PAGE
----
Could we add more padding to a cycling helmet? We could, but that would make it heavier (neck pains), reduce ventilation (heat stroke in the summer), and more likely to catch onto stuff and cause injury by rotating the head. So, it’s a compromise. The least bad thing we can do to improve safety at least to a very small degree.

Briefly put: a high-quality motorcycle helmet offers several times better protection compared to a high-quality cycling helmet.

To be even more blunt: you could think of your cycling helmet as a slightly improved baseball cap. Why am I saying this and am I exaggerating?

Well… how many times have you heard (or thought or said): “I would not ride there without a helmet?” People usually say that when they assess the risks and conclude there is a chance of an accident and serious injury. That’s perfectly reasonable. The unreasonable part is expecting a decent cycling helmet to prevent serious injuries. My advice would be: either wear a proper full face downhill (or a motorcycle) helmet – or ride more slowly and less risky.

Cycling helmets can help to a degree, but they don’t provide the protection we are led to believe they do by various manufacturers and safety advocates. You may be safer by being more careful and cautious without a helmet, than by taking more risks with a helmet, while overestimating its level of protection.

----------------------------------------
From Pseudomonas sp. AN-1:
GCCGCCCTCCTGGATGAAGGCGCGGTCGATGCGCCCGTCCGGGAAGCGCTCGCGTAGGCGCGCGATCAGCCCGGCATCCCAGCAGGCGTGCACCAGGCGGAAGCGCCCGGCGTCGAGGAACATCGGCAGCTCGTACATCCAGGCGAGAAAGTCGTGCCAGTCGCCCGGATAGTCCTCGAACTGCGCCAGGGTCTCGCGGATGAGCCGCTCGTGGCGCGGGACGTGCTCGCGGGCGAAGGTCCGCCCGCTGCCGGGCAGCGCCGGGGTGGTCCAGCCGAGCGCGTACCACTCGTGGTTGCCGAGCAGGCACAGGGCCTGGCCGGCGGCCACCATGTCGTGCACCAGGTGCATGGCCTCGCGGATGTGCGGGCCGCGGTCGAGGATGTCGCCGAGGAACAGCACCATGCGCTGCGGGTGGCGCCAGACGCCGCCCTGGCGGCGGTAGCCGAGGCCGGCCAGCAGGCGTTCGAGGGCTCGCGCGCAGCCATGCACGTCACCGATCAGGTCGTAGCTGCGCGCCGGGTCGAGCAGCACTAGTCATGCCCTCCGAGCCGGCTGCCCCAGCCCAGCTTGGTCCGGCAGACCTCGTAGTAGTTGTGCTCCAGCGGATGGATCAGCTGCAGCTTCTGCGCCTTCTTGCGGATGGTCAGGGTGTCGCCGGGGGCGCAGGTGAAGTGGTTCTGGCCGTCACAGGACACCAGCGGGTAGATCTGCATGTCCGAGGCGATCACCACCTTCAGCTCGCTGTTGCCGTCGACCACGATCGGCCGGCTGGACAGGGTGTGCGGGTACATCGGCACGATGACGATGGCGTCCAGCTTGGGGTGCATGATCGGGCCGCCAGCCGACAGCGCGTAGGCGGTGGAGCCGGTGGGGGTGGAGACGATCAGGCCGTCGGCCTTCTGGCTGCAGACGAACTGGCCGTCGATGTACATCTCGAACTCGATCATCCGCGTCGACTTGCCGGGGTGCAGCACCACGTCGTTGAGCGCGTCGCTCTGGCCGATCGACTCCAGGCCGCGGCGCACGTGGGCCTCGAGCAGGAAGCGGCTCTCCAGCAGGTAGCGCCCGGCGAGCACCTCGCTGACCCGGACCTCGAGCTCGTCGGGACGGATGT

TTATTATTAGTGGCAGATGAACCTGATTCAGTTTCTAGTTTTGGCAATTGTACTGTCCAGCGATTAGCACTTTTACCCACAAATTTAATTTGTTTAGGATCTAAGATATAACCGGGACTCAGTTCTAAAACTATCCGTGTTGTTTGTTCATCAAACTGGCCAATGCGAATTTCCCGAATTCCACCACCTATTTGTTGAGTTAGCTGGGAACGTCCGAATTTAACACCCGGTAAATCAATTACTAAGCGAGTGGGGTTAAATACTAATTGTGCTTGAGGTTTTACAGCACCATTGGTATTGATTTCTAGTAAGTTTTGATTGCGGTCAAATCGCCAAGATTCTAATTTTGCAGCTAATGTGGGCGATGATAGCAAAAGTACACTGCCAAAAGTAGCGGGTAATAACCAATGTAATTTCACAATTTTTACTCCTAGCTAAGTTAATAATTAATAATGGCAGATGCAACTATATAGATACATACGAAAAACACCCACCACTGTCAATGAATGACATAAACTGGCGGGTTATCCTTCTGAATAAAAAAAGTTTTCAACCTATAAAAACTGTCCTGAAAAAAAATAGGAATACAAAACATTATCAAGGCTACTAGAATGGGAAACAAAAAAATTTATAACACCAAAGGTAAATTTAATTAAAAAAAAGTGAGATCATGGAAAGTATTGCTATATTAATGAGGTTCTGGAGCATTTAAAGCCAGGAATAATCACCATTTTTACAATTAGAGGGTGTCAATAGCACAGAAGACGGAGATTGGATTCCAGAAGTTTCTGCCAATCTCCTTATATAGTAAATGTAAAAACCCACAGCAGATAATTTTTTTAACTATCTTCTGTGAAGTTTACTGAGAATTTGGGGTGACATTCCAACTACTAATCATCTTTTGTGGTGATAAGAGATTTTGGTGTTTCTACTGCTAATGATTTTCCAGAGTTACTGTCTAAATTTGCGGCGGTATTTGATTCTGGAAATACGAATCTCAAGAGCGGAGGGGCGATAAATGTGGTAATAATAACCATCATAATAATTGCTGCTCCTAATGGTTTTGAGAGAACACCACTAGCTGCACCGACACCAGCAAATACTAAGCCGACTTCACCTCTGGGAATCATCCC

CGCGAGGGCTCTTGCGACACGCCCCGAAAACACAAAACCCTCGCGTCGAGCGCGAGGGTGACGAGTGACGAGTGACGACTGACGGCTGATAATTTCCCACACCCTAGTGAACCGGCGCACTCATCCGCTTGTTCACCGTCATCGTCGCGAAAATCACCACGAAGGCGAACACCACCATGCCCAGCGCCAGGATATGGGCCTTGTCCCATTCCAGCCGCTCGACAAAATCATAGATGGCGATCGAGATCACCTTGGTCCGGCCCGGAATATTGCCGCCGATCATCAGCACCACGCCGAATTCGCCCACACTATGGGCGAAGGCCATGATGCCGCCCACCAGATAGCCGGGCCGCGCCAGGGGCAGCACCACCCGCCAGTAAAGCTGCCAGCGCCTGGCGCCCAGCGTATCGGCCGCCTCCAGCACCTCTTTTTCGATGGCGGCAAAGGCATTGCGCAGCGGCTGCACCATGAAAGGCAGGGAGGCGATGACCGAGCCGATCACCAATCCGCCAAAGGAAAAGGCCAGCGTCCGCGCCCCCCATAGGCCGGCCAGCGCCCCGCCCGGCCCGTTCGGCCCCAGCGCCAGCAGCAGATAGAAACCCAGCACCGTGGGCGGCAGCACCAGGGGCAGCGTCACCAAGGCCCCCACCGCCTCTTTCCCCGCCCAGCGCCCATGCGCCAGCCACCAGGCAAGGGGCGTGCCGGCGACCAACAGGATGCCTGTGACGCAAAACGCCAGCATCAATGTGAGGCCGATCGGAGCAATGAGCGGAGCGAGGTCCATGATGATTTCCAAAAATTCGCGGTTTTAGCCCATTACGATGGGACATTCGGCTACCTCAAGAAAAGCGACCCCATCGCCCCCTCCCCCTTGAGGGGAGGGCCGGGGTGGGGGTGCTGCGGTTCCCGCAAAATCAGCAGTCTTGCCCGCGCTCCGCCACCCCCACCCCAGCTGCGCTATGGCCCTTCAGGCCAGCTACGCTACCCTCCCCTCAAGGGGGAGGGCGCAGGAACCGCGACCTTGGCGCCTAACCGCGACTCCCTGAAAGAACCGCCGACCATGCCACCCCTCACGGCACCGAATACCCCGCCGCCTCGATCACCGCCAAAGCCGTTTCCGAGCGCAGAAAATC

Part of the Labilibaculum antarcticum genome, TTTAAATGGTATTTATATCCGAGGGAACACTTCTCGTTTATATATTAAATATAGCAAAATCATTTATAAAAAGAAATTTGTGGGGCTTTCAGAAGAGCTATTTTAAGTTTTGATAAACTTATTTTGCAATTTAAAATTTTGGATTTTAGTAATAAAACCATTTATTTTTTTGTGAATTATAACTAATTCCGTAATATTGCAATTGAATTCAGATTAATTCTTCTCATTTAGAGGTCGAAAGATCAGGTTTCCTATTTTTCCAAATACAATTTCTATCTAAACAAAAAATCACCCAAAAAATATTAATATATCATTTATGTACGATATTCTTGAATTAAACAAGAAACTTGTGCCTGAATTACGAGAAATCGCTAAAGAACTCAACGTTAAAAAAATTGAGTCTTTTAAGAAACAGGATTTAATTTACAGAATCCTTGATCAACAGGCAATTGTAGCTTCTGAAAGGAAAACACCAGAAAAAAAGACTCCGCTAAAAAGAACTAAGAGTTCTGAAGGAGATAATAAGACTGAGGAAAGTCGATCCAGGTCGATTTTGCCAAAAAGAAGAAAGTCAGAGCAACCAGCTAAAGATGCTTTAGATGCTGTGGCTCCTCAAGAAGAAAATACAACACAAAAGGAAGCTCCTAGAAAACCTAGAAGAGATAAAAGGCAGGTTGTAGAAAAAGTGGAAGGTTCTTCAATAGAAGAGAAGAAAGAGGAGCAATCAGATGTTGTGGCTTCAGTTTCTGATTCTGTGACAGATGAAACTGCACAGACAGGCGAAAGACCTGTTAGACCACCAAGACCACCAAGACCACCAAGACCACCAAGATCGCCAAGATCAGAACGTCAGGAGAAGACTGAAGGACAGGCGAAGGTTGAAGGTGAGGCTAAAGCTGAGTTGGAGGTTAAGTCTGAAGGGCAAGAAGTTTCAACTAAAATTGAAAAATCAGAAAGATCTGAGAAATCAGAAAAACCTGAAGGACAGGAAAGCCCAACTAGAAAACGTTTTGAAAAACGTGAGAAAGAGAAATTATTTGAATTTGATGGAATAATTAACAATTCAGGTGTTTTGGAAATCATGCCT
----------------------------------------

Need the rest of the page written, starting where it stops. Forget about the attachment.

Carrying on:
Before any keyboard warriors start shooting: I’m not telling you to not wear a helmet. I’m saying to take as much (pre)caution as you would be taking without a helmet (or wear a proper, full-face helmet).

Of course, every little helps, so it makes sense to get the best helmet with all the afore-explained limitations.

– T.O.C. –


9. Best (or the least bad) cycling helmets

I don’t sell or advertise helmets, and have no way of testing every single model out there. Still, I’ll try to give you some general guides and recommendations.

Look for helmets that come in several different shell sizes for different head sizes. One size fits all helmets are bulky and, unless your head is the XL size, will be needlessly protruding too far out and increasing the risk of catching onto something and causing more injury. Helmet sizes are like shirts: S, M, L, XL etc, and one size is made for a range of +-2 cm of head circumference (measured 2 cm above the eyebrows).

Choose models that are tapered at the ends, so they are more likely to slide, and less likely to catch onto stuff.

Check the Virginia Tech helmet ratings and helmets.org for some info on the tested models.

Test if the helmet fits your head properly. Once you mount the helmet, tighten its adjustment and fasten its strap. You should not be able to move it off your head by pressing it from the forehead upwards and towards the back. It should stay put, without strangling you with its strap. 🙂

– T.O.C. –


10. Mythbusting

This part is not intended to discourage you from wearing a cycling helmet. It is intended to discourage you from taking risks that would require a real full-face helmet for protection.

– T.O.C. –


10.1. Myth 1: Helmet saved my life